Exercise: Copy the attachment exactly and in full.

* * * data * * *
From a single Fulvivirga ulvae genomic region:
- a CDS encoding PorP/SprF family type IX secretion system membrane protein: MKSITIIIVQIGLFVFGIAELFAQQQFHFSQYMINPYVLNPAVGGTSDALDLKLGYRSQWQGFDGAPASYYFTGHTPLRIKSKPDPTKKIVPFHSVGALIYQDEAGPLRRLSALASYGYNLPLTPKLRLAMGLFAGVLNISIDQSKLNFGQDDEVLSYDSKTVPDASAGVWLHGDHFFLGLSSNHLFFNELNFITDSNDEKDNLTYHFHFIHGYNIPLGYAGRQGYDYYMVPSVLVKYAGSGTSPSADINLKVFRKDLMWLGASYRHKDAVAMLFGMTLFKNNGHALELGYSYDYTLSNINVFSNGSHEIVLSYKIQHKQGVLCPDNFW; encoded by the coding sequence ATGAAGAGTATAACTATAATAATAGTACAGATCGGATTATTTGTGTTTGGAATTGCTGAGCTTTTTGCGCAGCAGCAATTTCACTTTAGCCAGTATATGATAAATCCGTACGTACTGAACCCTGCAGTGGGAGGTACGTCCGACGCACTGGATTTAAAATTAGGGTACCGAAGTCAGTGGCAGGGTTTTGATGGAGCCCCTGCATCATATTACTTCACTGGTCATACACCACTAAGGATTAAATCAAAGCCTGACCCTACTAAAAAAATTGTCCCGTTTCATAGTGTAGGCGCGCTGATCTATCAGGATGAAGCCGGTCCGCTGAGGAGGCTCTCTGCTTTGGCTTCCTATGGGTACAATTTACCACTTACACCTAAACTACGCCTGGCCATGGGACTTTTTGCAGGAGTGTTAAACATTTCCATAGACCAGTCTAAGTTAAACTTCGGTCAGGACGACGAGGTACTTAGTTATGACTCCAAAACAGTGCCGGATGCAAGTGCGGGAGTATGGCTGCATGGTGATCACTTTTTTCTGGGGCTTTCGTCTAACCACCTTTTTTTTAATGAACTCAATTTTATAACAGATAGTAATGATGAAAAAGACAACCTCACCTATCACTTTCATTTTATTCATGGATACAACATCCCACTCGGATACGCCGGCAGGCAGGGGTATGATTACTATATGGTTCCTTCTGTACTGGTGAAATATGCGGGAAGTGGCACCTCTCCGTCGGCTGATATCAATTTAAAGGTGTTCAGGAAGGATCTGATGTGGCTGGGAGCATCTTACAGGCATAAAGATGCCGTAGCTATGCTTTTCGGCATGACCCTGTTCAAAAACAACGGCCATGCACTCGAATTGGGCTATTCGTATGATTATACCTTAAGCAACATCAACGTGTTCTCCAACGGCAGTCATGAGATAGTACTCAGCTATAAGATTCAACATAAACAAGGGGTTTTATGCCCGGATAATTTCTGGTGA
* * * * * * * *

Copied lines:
From a single Fulvivirga ulvae genomic region:
- a CDS encoding PorP/SprF family type IX secretion system membrane protein: MKSITIIIVQIGLFVFGIAELFAQQQFHFSQYMINPYVLNPAVGGTSDALDLKLGYRSQWQGFDGAPASYYFTGHTPLRIKSKPDPTKKIVPFHSVGALIYQDEAGPLRRLSALASYGYNLPLTPKLRLAMGLFAGVLNISIDQSKLNFGQDDEVLSYDSKTVPDASAGVWLHGDHFFLGLSSNHLFFNELNFITDSNDEKDNLTYHFHFIHGYNIPLGYAGRQGYDYYMVPSVLVKYAGSGTSPSADINLKVFRKDLMWLGASYRHKDAVAMLFGMTLFKNNGHALELGYSYDYTLSNINVFSNGSHEIVLSYKIQHKQGVLCPDNFW; encoded by the coding sequence ATGAAGAGTATAACTATAATAATAGTACAGATCGGATTATTTGTGTTTGGAATTGCTGAGCTTTTTGCGCAGCAGCAATTTCACTTTAGCCAGTATATGATAAATCCGTACGTACTGAACCCTGCAGTGGGAGGTACGTCCGACGCACTGGATTTAAAATTAGGGTACCGAAGTCAGTGGCAGGGTTTTGATGGAGCCCCTGCATCATATTACTTCACTGGTCATACACCACTAAGGATTAAATCAAAGCCTGACCCTACTAAAAAAATTGTCCCGTTTCATAGTGTAGGCGCGCTGATCTATCAGGATGAAGCCGGTCCGCTGAGGAGGCTCTCTGCTTTGGCTTCCTATGGGTACAATTTACCACTTACACCTAAACTACGCCTGGCCATGGGACTTTTTGCAGGAGTGTTAAACATTTCCATAGACCAGTCTAAGTTAAACTTCGGTCAGGACGACGAGGTACTTAGTTATGACTCCAAAACAGTGCCGGATGCAAGTGCGGGAGTATGGCTGCATGGTGATCACTTTTTTCTGGGGCTTTCGTCTAACCACCTTTTTTTTAATGAACTCAATTTTATAACAGATAGTAATGATGAAAAAGACAACCTCACCTATCACTTTCATTTTATTCATGGATACAACATCCCACTCGGATACGCCGGCAGGCAGGGGTATGATTACTATATGGTTCCTTCTGTACTGGTGAAATATGCGGGAAGTGGCACCTCTCCGTCGGCTGATATCAATTTAAAGGTGTTCAGGAAGGATCTGATGTGGCTGGGAGCATCTTACAGGCATAAAGATGCCGTAGCTATGCTTTTCGGCATGACCCTGTTCAAAAACAACGGCCATGCACTCGAATTGGGCTATTCGTATGATTATACCTTAAGCAACATCAACGTGTTCTCCAACGGCAGTCATGAGATAGTACTCAGCTATAAGATTCAACATAAACAAGGGGTTTTATGCCCGGATAATTTCTGGTGA